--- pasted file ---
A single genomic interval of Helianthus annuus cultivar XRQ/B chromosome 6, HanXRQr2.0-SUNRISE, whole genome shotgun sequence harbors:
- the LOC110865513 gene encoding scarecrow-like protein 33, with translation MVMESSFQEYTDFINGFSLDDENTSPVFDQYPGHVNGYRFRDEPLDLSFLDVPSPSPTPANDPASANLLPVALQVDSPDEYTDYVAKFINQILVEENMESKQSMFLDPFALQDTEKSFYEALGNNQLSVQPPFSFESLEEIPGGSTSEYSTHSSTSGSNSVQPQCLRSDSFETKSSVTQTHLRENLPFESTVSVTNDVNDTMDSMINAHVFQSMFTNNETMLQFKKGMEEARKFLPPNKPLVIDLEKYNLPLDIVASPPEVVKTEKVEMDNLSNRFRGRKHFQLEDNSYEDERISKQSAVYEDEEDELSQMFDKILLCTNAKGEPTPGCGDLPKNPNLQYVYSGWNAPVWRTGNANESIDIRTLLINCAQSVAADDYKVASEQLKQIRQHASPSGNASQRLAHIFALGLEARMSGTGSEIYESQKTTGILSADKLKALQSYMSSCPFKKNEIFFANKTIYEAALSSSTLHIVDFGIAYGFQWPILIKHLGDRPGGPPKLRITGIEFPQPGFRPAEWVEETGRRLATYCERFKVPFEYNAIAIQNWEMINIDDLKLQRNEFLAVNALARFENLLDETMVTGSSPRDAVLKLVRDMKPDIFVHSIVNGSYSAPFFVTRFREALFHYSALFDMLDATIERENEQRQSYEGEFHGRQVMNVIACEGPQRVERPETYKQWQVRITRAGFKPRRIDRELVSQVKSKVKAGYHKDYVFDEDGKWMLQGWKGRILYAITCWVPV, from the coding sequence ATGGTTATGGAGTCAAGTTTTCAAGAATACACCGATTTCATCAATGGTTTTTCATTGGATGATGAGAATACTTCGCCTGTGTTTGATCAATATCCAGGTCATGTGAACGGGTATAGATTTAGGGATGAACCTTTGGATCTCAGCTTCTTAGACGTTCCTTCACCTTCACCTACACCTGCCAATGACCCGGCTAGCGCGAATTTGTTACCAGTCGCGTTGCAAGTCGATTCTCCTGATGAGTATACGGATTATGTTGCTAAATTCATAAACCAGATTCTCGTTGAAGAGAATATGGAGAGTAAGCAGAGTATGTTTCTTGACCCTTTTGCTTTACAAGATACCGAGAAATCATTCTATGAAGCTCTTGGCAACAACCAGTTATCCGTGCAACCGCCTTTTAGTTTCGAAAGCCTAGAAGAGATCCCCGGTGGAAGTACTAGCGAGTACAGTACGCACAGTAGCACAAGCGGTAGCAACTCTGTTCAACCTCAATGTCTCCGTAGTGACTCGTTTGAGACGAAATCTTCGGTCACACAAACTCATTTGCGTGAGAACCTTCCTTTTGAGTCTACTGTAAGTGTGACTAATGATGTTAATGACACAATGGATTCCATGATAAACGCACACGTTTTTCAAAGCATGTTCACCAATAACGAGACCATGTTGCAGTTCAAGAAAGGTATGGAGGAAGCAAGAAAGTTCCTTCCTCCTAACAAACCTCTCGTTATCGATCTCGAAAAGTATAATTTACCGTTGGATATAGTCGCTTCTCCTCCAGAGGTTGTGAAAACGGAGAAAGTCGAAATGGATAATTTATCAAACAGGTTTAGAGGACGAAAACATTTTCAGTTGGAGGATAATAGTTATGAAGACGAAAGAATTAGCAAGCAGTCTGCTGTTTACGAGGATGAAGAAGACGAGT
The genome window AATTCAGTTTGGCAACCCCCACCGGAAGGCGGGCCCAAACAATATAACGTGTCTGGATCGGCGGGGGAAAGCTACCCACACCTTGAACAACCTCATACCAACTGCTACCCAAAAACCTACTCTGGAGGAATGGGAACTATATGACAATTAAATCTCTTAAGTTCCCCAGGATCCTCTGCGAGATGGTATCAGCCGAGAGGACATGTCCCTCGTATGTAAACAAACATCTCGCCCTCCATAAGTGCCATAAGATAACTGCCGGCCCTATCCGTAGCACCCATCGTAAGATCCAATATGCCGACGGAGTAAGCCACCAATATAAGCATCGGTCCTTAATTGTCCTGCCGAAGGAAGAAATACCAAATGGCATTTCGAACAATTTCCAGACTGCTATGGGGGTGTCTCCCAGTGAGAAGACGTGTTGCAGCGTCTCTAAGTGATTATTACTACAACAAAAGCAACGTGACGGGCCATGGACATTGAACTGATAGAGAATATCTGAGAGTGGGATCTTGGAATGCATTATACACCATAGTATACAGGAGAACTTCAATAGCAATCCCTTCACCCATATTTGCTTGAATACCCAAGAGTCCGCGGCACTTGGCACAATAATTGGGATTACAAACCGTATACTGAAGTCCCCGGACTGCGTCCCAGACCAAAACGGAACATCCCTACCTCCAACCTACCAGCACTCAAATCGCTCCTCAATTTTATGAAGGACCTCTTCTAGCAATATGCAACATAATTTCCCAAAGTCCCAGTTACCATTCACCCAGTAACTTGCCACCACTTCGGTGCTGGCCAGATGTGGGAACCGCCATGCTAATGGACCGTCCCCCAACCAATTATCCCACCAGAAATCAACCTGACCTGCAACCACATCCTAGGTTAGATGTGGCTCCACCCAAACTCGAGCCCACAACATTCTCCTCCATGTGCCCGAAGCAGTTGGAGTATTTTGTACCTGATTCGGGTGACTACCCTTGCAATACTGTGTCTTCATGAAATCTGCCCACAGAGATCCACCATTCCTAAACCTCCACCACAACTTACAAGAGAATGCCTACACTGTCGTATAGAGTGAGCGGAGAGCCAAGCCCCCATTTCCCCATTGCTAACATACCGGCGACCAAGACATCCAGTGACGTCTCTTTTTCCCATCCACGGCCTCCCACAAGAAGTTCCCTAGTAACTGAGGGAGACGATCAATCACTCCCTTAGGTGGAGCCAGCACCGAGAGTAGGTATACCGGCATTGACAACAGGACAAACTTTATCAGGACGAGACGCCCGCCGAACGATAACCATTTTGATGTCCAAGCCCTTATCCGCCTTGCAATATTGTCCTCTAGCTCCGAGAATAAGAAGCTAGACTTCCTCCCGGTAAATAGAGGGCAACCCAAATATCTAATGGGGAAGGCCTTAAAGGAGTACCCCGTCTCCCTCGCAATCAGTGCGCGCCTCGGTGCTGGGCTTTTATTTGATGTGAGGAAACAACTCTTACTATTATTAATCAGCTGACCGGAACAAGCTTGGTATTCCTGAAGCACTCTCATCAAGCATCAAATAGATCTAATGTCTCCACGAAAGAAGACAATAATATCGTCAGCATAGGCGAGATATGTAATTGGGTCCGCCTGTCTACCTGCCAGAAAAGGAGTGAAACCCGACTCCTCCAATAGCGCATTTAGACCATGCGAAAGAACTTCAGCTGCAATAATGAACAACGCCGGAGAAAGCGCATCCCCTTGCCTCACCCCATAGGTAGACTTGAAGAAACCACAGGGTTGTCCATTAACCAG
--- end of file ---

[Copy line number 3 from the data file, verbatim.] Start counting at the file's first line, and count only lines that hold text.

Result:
The genome window AATTCAGTTTGGCAACCCCCACCGGAAGGCGGGCCCAAACAATATAACGTGTCTGGATCGGCGGGGGAAAGCTACCCACACCTTGAACAACCTCATACCAACTGCTACCCAAAAACCTACTCTGGAGGAATGGGAACTATATGACAATTAAATCTCTTAAGTTCCCCAGGATCCTCTGCGAGATGGTATCAGCCGAGAGGACATGTCCCTCGTATGTAAACAAACATCTCGCCCTCCATAAGTGCCATAAGATAACTGCCGGCCCTATCCGTAGCACCCATCGTAAGATCCAATATGCCGACGGAGTAAGCCACCAATATAAGCATCGGTCCTTAATTGTCCTGCCGAAGGAAGAAATACCAAATGGCATTTCGAACAATTTCCAGACTGCTATGGGGGTGTCTCCCAGTGAGAAGACGTGTTGCAGCGTCTCTAAGTGATTATTACTACAACAAAAGCAACGTGACGGGCCATGGACATTGAACTGATAGAGAATATCTGAGAGTGGGATCTTGGAATGCATTATACACCATAGTATACAGGAGAACTTCAATAGCAATCCCTTCACCCATATTTGCTTGAATACCCAAGAGTCCGCGGCACTTGGCACAATAATTGGGATTACAAACCGTATACTGAAGTCCCCGGACTGCGTCCCAGACCAAAACGGAACATCCCTACCTCCAACCTACCAGCACTCAAATCGCTCCTCAATTTTATGAAGGACCTCTTCTAGCAATATGCAACATAATTTCCCAAAGTCCCAGTTACCATTCACCCAGTAACTTGCCACCACTTCGGTGCTGGCCAGATGTGGGAACCGCCATGCTAATGGACCGTCCCCCAACCAATTATCCCACCAGAAATCAACCTGACCTGCAACCACATCCTAGGTTAGATGTGGCTCCACCCAAACTCGAGCCCACAACATTCTCCTCCATGTGCCCGAAGCAGTTGGAGTATTTTGTACCTGATTCGGGTGACTACCCTTGCAATACTGTGTCTTCATGAAATCTGCCCACAGAGATCCACCATTCCTAAACCTCCACCACAACTTACAAGAGAATGCCTACACTGTCGTATAGAGTGAGCGGAGAGCCAAGCCCCCATTTCCCCATTGCTAACATACCGGCGACCAAGACATCCAGTGACGTCTCTTTTTCCCATCCACGGCCTCCCACAAGAAGTTCCCTAGTAACTGAGGGAGACGATCAATCACTCCCTTAGGTGGAGCCAGCACCGAGAGTAGGTATACCGGCATTGACAACAGGACAAACTTTATCAGGACGAGACGCCCGCCGAACGATAACCATTTTGATGTCCAAGCCCTTATCCGCCTTGCAATATTGTCCTCTAGCTCCGAGAATAAGAAGCTAGACTTCCTCCCGGTAAATAGAGGGCAACCCAAATATCTAATGGGGAAGGCCTTAAAGGAGTACCCCGTCTCCCTCGCAATCAGTGCGCGCCTCGGTGCTGGGCTTTTATTTGATGTGAGGAAACAACTCTTACTATTATTAATCAGCTGACCGGAACAAGCTTGGTATTCCTGAAGCACTCTCATCAAGCATCAAATAGATCTAATGTCTCCACGAAAGAAGACAATAATATCGTCAGCATAGGCGAGATATGTAATTGGGTCCGCCTGTCTACCTGCCAGAAAAGGAGTGAAACCCGACTCCTCCAATAGCGCATTTAGACCATGCGAAAGAACTTCAGCTGCAATAATGAACAACGCCGGAGAAAGCGCATCCCCTTGCCTCACCCCATAGGTAGACTTGAAGAAACCACAGGGTTGTCCATTAACCAG